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6 Ways to Maximize Your 401(k) or IRA Plan Contributions

Individual Taxes Retirement
A middle-aged couple discuss how to maximize their retirement plan contributions this tax year.

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Updated for tax years 2023 and 2024.

One of the best money moves you can make this year is to boost your retirement nest egg by maximizing your contributions to your deductible or nondeductible retirement plan. Whether you’ve contributed all year or have yet to start, here are a few financial planning tips to get the most from tax-advantaged retirement plans.

Ways to maximize your retirement savings

1. Know your contribution limits.

Retirement contributions can lower your tax bill, but there is a limit to how much you can contribute each year. Try to contribute as much as your budget and the law allows so you get the most benefit, but don’t go over the annual contribution limit. If you contribute too much to your retirement account, you may have to pay double the taxes on any excess contributions.

Individual retirement accounts

If you have an individual retirement account (IRA), the contribution limit for 2024 is $7,000 (up from $6,500 in 2023). Taxpayers who are age 50 and over are allowed to make catch-up contributions, making their limit $8,000 per year in 2024. If you are married and filing jointly, each of you can contribute up to those amounts in your IRAs.

For Roth IRAs, which use after-tax dollars, the amount you can contribute in 2024 starts to phase out when your modified adjusted gross income (MAGI) reaches $146,000 for singles and heads of household or $230,000 for those married filing jointly or qualifying widow/widower. Since these accounts use after-tax contributions, your withdrawals in retirement will be tax-free.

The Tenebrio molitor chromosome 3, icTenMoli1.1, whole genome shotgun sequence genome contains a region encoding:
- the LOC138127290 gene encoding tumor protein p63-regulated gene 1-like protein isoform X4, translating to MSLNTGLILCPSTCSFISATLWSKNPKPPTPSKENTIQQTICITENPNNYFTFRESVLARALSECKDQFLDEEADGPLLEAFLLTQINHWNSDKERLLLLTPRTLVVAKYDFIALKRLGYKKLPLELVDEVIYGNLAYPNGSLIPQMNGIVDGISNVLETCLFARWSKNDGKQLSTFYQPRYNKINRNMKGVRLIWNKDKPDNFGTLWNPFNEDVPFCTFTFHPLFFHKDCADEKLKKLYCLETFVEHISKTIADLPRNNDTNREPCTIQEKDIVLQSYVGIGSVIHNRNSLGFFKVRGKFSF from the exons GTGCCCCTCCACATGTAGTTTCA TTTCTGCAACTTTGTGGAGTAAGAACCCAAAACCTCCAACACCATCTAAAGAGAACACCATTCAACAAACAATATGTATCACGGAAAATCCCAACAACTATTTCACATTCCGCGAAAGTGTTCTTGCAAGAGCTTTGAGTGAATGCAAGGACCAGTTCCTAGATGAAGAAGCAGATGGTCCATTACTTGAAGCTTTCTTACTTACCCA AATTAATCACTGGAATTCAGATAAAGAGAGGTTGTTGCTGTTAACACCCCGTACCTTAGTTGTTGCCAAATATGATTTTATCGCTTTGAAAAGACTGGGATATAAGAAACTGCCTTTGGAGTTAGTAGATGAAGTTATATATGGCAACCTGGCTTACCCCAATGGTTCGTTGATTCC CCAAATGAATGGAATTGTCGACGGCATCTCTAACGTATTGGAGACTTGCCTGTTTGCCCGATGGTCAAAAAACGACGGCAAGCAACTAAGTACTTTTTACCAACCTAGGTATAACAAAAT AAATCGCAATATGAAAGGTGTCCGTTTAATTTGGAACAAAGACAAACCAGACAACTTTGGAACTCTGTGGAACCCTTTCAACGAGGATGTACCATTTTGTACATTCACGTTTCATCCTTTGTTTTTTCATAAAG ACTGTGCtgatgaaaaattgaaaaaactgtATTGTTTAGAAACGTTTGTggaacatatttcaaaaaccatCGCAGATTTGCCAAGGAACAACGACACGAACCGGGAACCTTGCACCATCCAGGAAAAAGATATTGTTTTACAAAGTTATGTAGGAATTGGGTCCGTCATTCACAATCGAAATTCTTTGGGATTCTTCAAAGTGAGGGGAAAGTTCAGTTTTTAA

If you have a traditional IRA, which uses pre-tax money, your money won’t be taxed until you start taking distributions. However, you can deduct your contributions on your tax return. You must fall within the income limits to do so — unless neither you nor your spouse (if married) is covered by a work retirement plan, in which case your full contribution is automatically deductible.

To fully deduct your tax-deferred contributions in 2024, your income must be less than:

  • $77,000 for single taxpayers covered by a workplace retirement plan. The deduction fully phases out at $87,000.
  • $123,000 for married couples filing jointly, where the spouse making the IRA contribution is covered by a workplace retirement plan. The deduction fully phases out at $143,000. These limits also apply to qualified widow(er)s.
  • $230,000 for those NOT covered by a workplace retirement plan (but who are married to someone who is covered). The deduction fully phases out at $240,000.

If you contribute more than the limit to your IRA account, all excess contributions are taxed at 6% per year as long as the extra amounts remain in the account. To avoid the tax, consider withdrawing the amount over the limit and taking out any income earned on the excess contribution.

401(k) plans

The maximum contribution to 401(k), 403(b), and most 457 plans for 2024 is $23,000 (up from $22,500 in 2023). Those over 50 can contribute up to $30,500. Keep in mind that if you’re in a Deferred Compensation Plan, called a 457(b), you’re subject to a limit that includes both your contributions and those made by your employer through any employer match benefits.